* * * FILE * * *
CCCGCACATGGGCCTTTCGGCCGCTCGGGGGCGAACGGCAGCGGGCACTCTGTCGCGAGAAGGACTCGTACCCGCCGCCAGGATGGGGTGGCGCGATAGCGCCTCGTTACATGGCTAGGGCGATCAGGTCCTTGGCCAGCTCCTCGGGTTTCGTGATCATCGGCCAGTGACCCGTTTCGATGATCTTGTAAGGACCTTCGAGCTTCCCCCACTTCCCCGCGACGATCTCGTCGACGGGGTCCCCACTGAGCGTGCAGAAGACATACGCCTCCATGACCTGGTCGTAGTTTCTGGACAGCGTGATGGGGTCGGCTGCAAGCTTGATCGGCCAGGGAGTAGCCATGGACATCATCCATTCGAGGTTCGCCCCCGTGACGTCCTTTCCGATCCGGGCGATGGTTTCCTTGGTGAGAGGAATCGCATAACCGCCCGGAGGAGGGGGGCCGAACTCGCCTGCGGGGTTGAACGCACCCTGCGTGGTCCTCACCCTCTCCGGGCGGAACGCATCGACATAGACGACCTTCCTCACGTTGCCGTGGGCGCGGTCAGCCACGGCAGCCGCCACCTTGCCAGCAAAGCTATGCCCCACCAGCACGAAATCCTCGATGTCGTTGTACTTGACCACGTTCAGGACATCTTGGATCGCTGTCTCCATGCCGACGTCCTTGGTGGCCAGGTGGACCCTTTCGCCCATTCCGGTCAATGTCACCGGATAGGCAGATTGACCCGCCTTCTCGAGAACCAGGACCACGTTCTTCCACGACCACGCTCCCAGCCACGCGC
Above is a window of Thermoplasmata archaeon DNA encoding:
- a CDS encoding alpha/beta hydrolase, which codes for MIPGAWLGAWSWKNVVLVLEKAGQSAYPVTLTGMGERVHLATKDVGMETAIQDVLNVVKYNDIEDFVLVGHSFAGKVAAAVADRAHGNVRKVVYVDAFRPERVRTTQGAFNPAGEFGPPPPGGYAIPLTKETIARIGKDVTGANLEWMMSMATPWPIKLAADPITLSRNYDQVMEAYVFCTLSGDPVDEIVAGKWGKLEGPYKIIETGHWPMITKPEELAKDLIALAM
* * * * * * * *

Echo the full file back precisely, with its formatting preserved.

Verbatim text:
CCCGCACATGGGCCTTTCGGCCGCTCGGGGGCGAACGGCAGCGGGCACTCTGTCGCGAGAAGGACTCGTACCCGCCGCCAGGATGGGGTGGCGCGATAGCGCCTCGTTACATGGCTAGGGCGATCAGGTCCTTGGCCAGCTCCTCGGGTTTCGTGATCATCGGCCAGTGACCCGTTTCGATGATCTTGTAAGGACCTTCGAGCTTCCCCCACTTCCCCGCGACGATCTCGTCGACGGGGTCCCCACTGAGCGTGCAGAAGACATACGCCTCCATGACCTGGTCGTAGTTTCTGGACAGCGTGATGGGGTCGGCTGCAAGCTTGATCGGCCAGGGAGTAGCCATGGACATCATCCATTCGAGGTTCGCCCCCGTGACGTCCTTTCCGATCCGGGCGATGGTTTCCTTGGTGAGAGGAATCGCATAACCGCCCGGAGGAGGGGGGCCGAACTCGCCTGCGGGGTTGAACGCACCCTGCGTGGTCCTCACCCTCTCCGGGCGGAACGCATCGACATAGACGACCTTCCTCACGTTGCCGTGGGCGCGGTCAGCCACGGCAGCCGCCACCTTGCCAGCAAAGCTATGCCCCACCAGCACGAAATCCTCGATGTCGTTGTACTTGACCACGTTCAGGACATCTTGGATCGCTGTCTCCATGCCGACGTCCTTGGTGGCCAGGTGGACCCTTTCGCCCATTCCGGTCAATGTCACCGGATAGGCAGATTGACCCGCCTTCTCGAGAACCAGGACCACGTTCTTCCACGACCACGCTCCCAGCCACGCGC
Above is a window of Thermoplasmata archaeon DNA encoding:
- a CDS encoding alpha/beta hydrolase, which codes for MIPGAWLGAWSWKNVVLVLEKAGQSAYPVTLTGMGERVHLATKDVGMETAIQDVLNVVKYNDIEDFVLVGHSFAGKVAAAVADRAHGNVRKVVYVDAFRPERVRTTQGAFNPAGEFGPPPPGGYAIPLTKETIARIGKDVTGANLEWMMSMATPWPIKLAADPITLSRNYDQVMEAYVFCTLSGDPVDEIVAGKWGKLEGPYKIIETGHWPMITKPEELAKDLIALAM